Fighting climate change will open up vast opportunities for the economy in many areas. We need to embrace circular production systems and use water much more efficiently. Dr. Matthews also used the analogy of COVID-19 for addressing climate change. “We must be as prepared and concerned for climate change as we are now doing for COVID-19,” he said. “With the climate events becoming extreme and water becoming scarce or unfit for human consumption, we need to prepare like we are doing for this pandemic. I am hopeful now more than ever,” he added.

Celebrating ‘forests and biodiversity’ today

CA Redwood

Yosemite and Giant Sequoia National Park, circa May 2015 ©Rohith Roy

Approx. 6 mins read <650 words

The context:

This post is to celebrate International Day of Forests, which is today on March 21. The United Nations General Assembly proclaimed 21 March the International Day of Forests in 2012. I was there on that day when it happened at the UN HQs in NYC. This is the reason why I feel motivated to write a post on the importance of forests in our lives year after year.

This year’s theme is ‘Forests and Biodiversity’. So why do we need to celebrate forests ahead of world water day, which is tomorrow? Here are some quick facts according to UN-FAO’s website:

 

 

All the water  on planet earth today, whether in the oceans or seas (saltwater) or in our rivers, lakes, ponds (freshwater) is the same water that has been there since the beginning of time. Nature’s own filters, trees, have been doing this work silently for millions of years through a process called hydrological cycle aka as the water cycle.

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Across the world, communities have planted and protected trees for ages, to support themselves and the fragile ecosystems, in which they dwell.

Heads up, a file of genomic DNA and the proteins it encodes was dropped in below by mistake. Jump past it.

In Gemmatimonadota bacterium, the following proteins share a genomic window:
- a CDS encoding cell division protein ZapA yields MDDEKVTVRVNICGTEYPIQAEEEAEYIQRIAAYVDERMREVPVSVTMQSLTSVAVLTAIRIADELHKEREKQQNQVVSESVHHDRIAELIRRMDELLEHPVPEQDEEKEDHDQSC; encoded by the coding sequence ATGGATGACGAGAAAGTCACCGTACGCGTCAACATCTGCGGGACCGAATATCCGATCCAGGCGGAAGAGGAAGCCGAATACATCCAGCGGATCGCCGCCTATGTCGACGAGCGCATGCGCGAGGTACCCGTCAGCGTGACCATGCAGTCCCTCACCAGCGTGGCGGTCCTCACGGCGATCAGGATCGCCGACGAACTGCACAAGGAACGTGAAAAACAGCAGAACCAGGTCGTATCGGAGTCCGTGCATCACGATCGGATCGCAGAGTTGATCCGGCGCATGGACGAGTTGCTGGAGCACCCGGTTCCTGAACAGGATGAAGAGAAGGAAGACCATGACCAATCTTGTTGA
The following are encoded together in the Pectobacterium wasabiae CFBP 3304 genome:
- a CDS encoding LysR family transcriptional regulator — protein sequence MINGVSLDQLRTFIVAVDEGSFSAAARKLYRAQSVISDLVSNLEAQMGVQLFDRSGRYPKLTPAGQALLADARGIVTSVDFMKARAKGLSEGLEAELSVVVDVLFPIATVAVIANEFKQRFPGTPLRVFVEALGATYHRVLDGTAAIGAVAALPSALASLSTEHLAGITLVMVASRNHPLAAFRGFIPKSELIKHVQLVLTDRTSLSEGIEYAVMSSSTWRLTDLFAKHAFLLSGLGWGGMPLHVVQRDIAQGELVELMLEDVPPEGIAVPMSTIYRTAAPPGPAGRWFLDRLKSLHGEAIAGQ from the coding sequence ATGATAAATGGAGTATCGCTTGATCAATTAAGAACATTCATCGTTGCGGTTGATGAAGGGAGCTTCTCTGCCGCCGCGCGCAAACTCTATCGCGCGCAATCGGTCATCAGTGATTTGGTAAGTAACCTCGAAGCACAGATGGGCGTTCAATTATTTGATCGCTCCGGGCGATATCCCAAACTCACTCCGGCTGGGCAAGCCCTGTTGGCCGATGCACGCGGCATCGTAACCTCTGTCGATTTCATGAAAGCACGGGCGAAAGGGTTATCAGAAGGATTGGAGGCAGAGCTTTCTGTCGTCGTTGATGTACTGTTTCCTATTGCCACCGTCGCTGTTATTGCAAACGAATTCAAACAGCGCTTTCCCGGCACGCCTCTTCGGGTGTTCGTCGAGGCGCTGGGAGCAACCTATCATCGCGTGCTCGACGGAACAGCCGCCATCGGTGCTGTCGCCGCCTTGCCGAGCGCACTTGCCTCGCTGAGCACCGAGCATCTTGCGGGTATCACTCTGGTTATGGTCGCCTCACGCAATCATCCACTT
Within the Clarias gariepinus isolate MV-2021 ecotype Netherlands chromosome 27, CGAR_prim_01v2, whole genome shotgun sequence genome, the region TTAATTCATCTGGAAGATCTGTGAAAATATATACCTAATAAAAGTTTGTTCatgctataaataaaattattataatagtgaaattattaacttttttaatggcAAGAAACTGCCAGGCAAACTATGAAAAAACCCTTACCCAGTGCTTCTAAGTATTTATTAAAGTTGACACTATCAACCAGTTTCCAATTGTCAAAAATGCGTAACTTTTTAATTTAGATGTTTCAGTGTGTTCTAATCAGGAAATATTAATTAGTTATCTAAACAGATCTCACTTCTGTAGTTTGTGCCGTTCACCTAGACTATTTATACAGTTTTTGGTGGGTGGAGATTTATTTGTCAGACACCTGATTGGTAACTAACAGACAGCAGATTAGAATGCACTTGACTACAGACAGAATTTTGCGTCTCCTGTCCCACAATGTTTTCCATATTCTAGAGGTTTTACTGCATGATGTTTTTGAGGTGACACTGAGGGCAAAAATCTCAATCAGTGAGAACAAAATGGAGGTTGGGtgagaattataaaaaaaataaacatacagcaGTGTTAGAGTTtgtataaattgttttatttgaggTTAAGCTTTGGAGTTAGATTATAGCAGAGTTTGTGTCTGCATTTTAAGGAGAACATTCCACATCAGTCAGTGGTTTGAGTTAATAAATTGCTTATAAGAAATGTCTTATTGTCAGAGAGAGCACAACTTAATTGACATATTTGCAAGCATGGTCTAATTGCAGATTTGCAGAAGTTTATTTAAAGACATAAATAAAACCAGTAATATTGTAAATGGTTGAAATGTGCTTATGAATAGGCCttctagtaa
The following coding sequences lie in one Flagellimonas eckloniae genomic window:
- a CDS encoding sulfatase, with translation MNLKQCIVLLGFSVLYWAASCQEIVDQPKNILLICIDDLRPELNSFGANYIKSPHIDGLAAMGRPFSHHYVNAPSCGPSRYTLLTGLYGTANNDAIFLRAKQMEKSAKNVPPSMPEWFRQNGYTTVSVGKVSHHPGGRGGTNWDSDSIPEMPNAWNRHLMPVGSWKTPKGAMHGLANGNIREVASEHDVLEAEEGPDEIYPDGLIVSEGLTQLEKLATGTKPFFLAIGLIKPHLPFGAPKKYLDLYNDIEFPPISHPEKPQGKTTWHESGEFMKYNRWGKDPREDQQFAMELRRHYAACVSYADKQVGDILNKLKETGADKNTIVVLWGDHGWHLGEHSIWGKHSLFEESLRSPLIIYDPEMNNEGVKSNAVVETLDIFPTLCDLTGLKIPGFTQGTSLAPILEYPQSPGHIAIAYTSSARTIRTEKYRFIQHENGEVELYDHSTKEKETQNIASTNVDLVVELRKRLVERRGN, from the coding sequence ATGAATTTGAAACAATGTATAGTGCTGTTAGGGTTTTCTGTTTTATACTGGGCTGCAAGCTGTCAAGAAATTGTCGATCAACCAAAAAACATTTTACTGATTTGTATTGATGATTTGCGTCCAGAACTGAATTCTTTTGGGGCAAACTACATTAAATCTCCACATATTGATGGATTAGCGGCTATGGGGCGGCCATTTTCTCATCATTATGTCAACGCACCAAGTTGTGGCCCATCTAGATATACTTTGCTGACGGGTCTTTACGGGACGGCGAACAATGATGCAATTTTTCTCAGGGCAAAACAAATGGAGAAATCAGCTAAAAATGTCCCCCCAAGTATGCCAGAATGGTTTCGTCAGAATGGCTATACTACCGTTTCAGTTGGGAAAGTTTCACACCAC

Personal context:

Regular readers of this blog might have come across my past posts on the joys of growing up in a household in India, with a guava tree in the courtyard, and a mulberry tree at the entrance of that home. I also have my fondest memories of encountering some of the most interesting biodiversity, from a caterpillar to green parrots, while playing in those trees all summer long. I used to make sure to pick up only those guavas that the parrots and sparrows have tasted and approved back then. Looking back I feel so fortunate to have experienced that childhood and believe that it sparked the desire to learn more about these amazing trees and life that they support, eventually leading me to on to a lifelong path of learning about science, environment, water and global development.

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Urban forest in winter circa Jan. 2020 ©Pallavi Bharadwaj

I’ve been extremely fortunate to have the opportunity to have lived, worked and traveled to some of the most forested regions of the world. They range from the foothills of the Himalays in northern Indian states of Uttar Pradesh, Uttarakhand (Raja Ji National Park, Sanjay Van), Punjab and Himachal Pradesh, and Aravalis in Haryana and Rajasthan, to Yosemite National Park in the US.

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Magnolia Plantations. circa Nov 2019 ©Pallavi Bharadwaj

We try to inculcate the knowledge and importance of forests and biodiversity in our toddler, despite him being born and now growing up in mainly urban environs.

IMG_8397

Angel Oak Tree, John’s Island, Charleston, SC circa Nov. 2019 ©Pallavi Bharadwaj

In conclusion: